30 Jun
Pulled from the Introduction to Die Jim Crow EP Book, available at diejimcrow.com and Amazon.com.
by Fury Young

It’s been three years since a notebook jot-down outlining the idea for what would become the concept album project Die Jim Crow. I was on the B train to Kingsborough Community College where I was studying history. There was a book in my hand and I was about halfway through it. The New Jim Crow, by Michelle Alexander.

I was twenty-three years old and I wasn’t sure what my truest pas- sion was. Music? Filmmaking? History? Activism? I’m halfway through the book, about two stops from the end of the line and I write down:

“A concept album* called The New Jim Crow (*a la Amused to Death).”

Yes, my title—not too original. We’ll call it an homage. Amused to Death? A concept album by Roger Waters about humans amusing them- selves to death with TV. The album came out pre-internet. Worth listening to. It’s use of repeating musical themes, intense builds between tracks, and dark sociopolitical commentary appealed to me. Later on Pink Floyd’s The Wall (which Waters also wrote) would become a greater inspiration.

I’m a Jew from the Lower East Side of New York City who has not been to prison. Why did I care? To start with, the book in my hand. I was reading about this very current and domestic human rights crisis, so well researched in Alexander’s book, beautifully articulated—but I was lacking the personal stories. I wanted to hear it from the folks who were living the “New Jim Crow.”

I got off at the last stop and waited for the bus. “If I take on this project, I am going to meet people who I will know for the rest of my life. People who will change my life forever.” The bus arrives.

Growing up in L.E.S, I saw a lot—drug dealers, drug addicts, prostitutes, parolees, you name it. In my late teens I met a man who was all of the above at one point or another. He became a close friend. Alexander Pridgen. You can find a movie I made about him on the internet.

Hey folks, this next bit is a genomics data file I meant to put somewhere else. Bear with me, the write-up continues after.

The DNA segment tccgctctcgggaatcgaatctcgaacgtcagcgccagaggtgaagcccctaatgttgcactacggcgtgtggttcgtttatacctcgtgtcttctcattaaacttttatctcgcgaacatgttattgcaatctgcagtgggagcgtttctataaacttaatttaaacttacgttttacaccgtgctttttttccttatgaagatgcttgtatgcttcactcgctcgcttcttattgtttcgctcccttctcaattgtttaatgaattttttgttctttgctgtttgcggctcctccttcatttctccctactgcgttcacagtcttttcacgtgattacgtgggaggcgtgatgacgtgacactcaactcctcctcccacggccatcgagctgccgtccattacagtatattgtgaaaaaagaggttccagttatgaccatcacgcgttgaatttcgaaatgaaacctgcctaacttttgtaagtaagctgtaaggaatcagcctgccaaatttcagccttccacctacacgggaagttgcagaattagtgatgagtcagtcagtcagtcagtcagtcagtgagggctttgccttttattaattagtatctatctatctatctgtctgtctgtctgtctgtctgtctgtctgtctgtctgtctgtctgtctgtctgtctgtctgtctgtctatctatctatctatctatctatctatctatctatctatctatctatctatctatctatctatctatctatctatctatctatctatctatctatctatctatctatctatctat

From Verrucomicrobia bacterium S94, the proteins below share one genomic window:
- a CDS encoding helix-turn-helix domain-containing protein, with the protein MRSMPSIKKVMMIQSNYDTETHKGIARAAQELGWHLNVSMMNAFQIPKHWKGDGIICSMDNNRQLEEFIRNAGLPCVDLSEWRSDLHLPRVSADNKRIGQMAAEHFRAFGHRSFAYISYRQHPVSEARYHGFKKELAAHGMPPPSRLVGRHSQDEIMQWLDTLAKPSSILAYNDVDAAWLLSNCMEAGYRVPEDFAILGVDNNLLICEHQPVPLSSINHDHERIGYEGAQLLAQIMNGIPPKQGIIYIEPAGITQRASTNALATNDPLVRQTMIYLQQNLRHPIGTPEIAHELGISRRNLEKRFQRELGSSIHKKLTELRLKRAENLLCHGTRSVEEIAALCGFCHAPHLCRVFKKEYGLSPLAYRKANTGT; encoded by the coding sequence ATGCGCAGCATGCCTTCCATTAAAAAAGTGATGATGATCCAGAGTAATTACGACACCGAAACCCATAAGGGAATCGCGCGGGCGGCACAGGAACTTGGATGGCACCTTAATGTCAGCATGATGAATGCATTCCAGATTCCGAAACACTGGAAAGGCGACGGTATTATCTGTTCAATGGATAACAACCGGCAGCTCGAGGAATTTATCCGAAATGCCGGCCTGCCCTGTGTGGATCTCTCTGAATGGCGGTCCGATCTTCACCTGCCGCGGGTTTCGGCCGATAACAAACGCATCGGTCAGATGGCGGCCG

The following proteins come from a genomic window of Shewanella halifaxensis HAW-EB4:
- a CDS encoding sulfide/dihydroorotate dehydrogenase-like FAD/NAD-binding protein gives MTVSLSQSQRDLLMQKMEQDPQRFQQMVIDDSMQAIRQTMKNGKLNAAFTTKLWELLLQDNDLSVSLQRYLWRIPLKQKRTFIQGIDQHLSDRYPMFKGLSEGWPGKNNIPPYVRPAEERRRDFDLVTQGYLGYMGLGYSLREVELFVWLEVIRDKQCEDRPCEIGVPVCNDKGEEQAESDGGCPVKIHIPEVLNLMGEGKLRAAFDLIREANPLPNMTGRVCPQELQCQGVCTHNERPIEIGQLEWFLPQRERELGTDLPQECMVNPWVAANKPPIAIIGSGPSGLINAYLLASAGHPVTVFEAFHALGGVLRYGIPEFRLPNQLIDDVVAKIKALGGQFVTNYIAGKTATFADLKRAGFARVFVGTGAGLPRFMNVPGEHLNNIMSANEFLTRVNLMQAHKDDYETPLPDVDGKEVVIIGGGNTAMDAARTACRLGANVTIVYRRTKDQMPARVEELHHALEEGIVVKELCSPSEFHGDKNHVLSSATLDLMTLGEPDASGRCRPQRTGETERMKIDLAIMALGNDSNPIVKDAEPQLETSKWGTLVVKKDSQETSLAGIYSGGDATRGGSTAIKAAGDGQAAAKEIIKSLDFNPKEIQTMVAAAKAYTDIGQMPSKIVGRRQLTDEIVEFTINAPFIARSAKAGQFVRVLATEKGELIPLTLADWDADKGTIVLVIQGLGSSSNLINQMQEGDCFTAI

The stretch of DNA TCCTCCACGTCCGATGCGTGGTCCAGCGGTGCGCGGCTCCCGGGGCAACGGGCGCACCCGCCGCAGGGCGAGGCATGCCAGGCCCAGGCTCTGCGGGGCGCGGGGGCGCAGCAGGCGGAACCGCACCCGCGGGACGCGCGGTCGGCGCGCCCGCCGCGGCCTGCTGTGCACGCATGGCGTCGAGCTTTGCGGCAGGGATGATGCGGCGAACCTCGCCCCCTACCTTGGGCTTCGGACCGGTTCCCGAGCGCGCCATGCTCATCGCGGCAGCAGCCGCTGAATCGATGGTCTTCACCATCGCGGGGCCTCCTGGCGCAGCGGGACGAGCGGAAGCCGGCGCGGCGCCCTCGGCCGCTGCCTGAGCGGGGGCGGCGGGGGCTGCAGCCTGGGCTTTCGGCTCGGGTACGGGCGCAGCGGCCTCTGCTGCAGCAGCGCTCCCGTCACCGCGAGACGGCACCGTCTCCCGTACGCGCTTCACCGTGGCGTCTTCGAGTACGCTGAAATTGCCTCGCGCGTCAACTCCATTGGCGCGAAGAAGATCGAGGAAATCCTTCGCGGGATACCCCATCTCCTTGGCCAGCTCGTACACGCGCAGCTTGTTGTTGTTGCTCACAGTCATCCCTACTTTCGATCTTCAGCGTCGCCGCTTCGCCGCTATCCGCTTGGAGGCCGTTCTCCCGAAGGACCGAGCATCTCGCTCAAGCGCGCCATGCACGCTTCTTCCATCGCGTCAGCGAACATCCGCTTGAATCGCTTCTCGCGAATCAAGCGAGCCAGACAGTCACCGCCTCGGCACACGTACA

I knew others who’d done time as well. A few of them I considered friends. But I had no idea, prior to reading The New Jim Crow, of the scope of the issue: so many affected, so historically rooted, so nationwide, so many things.

I could elaborate on other reasons for becoming obsessed with this project, but I’ll keep it simple and turn these reasons into a question, one I’m still asking today. What is freedom?

Three years and hundreds of prison letters later, here I am — but much more importantly — here WE are. Die Jim Crow has gone from a notebook scribble to a realized project involving artists formerly and currently incarcerated from all over the country. Recordings have been done with formerly incarcerated artists in Wichita, KS; New Orleans, LA; Philly, PA; and Brooklyn, NY. At Warren Correctional Institution, a close-security state prison in Ohio, myself and DJC co-producer/ engineer dr. Israel have worked closely with solo artists on their music, in addition to the prison’s 22-member choir UMOJA (“unity” in Swahili).

From this body of work, we are thrilled to present to you the Die Jim Crow EP — the first sample of what the Die Jim Crow full length album will sound like.

Because digital is how most people consume music these days, we’ve decided to release an accompanying book that honors the many artists and stories on this album. Die Jim Crow is a massive project in scope, and all the energy that went into this EP simply could not be contained in a short digital booklet. And that’s just the six song sample.